by Olivia Hanks
All people are of equal value. The same is not true of opinions – and the conflation of the two is leading us down a dark path to ignorance and authoritarian rule.
2016 was not a good year for experts. Michael Gove (that straight-talking man of the people) declared that the British public had “had enough” of them. On the face of it, it seems he was right: in voting to leave the European Union, 17.4 million people defied the advice of specialists in every field from finance to ecology to social cohesion. A few months later, in the best Anglo-Saxon tradition of oneupmanship, the United States voted to be led by a man whose approach to policy is to say things at random and see which gets the biggest cheer.
A scornful dismissal of ‘experts’ clearly appeals to people’s dislike of being told what to do. The idea that all opinions are equally valid is often falsely equated with democracy – as though, since participation in elections is based (theoretically) on the principle of ‘one citizen, one vote’, society’s collective knowledge must work the same way. This view, that knowledge of an issue does not make you any more likely to be right about it, is clearly ridiculous. And when we conflate mass ignorance with democracy, we are on a very slippery slope. It is an approach that favours authoritarian leaders, since the wise voices disagreeing with them can be legitimately ignored. The Brexit shambles is already showing evidence of this trend, with the resignation of Ivan Rogers, UK ambassador to the EU, following Downing Street’s frosty reaction to his leaked warning that the Brexit process could take a decade.
This view, that knowledge of an issue does not make you any more likely to be right about it, is clearly ridiculous
Elections, by their nature, are essentially popularity contests, but democracy at its best is more than that: it can work by deliberation and consensus, and by demanding that our elected representatives listen to experts, rather than sticking dogmatically to their own positions in the face of evidence.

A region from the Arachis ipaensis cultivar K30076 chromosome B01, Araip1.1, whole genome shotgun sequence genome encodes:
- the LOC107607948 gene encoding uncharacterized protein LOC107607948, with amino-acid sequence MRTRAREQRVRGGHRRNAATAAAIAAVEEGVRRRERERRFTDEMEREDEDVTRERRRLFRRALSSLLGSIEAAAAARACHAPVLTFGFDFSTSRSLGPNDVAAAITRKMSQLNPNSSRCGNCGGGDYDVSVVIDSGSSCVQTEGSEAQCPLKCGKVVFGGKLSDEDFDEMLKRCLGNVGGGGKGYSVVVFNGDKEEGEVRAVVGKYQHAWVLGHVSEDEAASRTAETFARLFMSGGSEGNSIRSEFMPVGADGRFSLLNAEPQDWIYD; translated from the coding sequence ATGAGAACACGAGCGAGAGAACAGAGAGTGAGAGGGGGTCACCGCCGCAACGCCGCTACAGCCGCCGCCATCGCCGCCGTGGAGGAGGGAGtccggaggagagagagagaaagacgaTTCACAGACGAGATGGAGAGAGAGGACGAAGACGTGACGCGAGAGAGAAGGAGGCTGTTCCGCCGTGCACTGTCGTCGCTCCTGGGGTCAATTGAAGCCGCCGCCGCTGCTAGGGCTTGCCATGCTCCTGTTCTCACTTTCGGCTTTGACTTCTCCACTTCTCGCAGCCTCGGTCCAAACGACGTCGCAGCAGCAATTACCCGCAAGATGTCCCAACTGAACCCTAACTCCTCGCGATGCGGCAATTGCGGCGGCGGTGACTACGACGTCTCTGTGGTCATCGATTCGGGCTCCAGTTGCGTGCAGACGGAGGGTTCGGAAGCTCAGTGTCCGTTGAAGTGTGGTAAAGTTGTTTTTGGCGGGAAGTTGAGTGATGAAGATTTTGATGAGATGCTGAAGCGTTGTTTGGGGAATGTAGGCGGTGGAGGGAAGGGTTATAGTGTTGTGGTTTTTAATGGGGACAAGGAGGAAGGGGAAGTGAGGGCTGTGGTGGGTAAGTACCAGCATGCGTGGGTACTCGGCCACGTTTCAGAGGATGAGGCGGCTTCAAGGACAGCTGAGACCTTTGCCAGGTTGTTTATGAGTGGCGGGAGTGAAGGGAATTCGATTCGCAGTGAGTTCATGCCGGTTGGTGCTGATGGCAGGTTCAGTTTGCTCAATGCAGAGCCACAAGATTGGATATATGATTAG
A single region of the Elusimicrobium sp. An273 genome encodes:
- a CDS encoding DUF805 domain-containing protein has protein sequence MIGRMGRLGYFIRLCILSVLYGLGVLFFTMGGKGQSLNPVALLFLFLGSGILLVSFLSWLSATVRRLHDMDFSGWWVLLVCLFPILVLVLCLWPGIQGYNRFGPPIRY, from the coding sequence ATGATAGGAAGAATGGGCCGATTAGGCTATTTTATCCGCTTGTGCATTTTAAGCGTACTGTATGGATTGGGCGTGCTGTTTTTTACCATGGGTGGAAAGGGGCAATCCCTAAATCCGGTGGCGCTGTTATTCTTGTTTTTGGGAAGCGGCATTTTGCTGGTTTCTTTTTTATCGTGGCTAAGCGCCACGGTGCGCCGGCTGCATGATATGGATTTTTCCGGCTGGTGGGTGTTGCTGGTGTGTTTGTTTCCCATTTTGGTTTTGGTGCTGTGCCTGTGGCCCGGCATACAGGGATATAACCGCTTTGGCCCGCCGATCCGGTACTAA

Gove did later say that he had not meant to refer to expert engineers, doctors and so on – only to ‘economists, pollsters and social scientists’. So that’s only about half the UK’s rich tradition of rigorous academic research dismissed, then. Gove – who was widely derided in 2014 for his claims that lefty historians had got it all wrong on the First World War, which was in fact a just war led by heroes – appears to think that because the arts and humanities are more subjective than the ‘hard’ sciences, they are therefore nothing more than a great big bran tub from which we can all pull out opinions at random, with a prize every time. But as UKIP donor and professional ignoramus Arron Banks found recently, when you tell a world-renowned classics scholar on Twitter that she has got Roman history all wrong, you come out looking pretty silly.
The responses to Gove’s and Banks’s arrogant nonsense show that plenty of us still understand the value of rigorous research and thought; we understand that the views of a scholar who has devoted their life to a subject and those of someone who once watched a documentary about it do not weigh equally on the scale.
We should be wary of self-appointed ‘experts’, yes; we should ask where their authority derives from, and who is paying them. But the way to spot the fraudulent is by developing our own critical thinking skills. One of the most valuable courses I followed in school was GCSE History, where we learned to evaluate source material such as photos, diaries, newspaper articles and cartoons not only for their usefulness in providing information, but also for their reliability. This is a skill I use every day; and incidentally, it’s one there would be no place for in Michael Gove’s ideal history curriculum, which would privilege rote-learning over critical thought.
In Britain, we love amateurs. This, in the past, has served our communities well – we are a volunteering nation, of parish councillors, fundraisers and gardeners. We like to have a go at things: from mending the shed to evacuating stranded soldiers in rowing boats, it is part of our nation’s mythology. But with David Davis, Boris Johnson and Liam Fox charged with delivering a successful Brexit, and anyone who tries to provide advice immediately dismissed as ‘doing Britain down’, we seem to have taken things a bit far.
There is a sneering anti-intellectualism in British society that sits oddly alongside our world-leading higher education system. Our deep-seated notions of social class do not help: the fact that a top-notch education was for so long reserved for the wealthy (and that the vast progress in this area is being undone) means that in the minds of many, it is still the preserve of a loosely defined and despised ‘elite’. It is despicable of people like Gove and Nigel Farage, who benefited from such an education, to perpetuate this anti-intellectualism.
We must not be fooled into thinking this disdain for ‘experts’ has anything to do with democracy. On the contrary: it is promulgated by authoritarian leaders who wish to turn people against one another and discourage informed opinions; and by quasi-fascist publications like the Daily Mail targeting the judiciary as ‘Enemies of the People’ for having the audacity to bring their knowledge and experience to bear.
Democracy only works when the population is well informed. If this is not seen as something to aspire to – if experts are not role models but objects of derision and hatred – the number of people proudly trumpeting their ignorance will only grow. So, in 2017, find an expert (check their credentials first – Michael Gove, the expert on experts, doesn’t count), listen to them, and learn something.
Header image: Ryan Somma, Creative Commons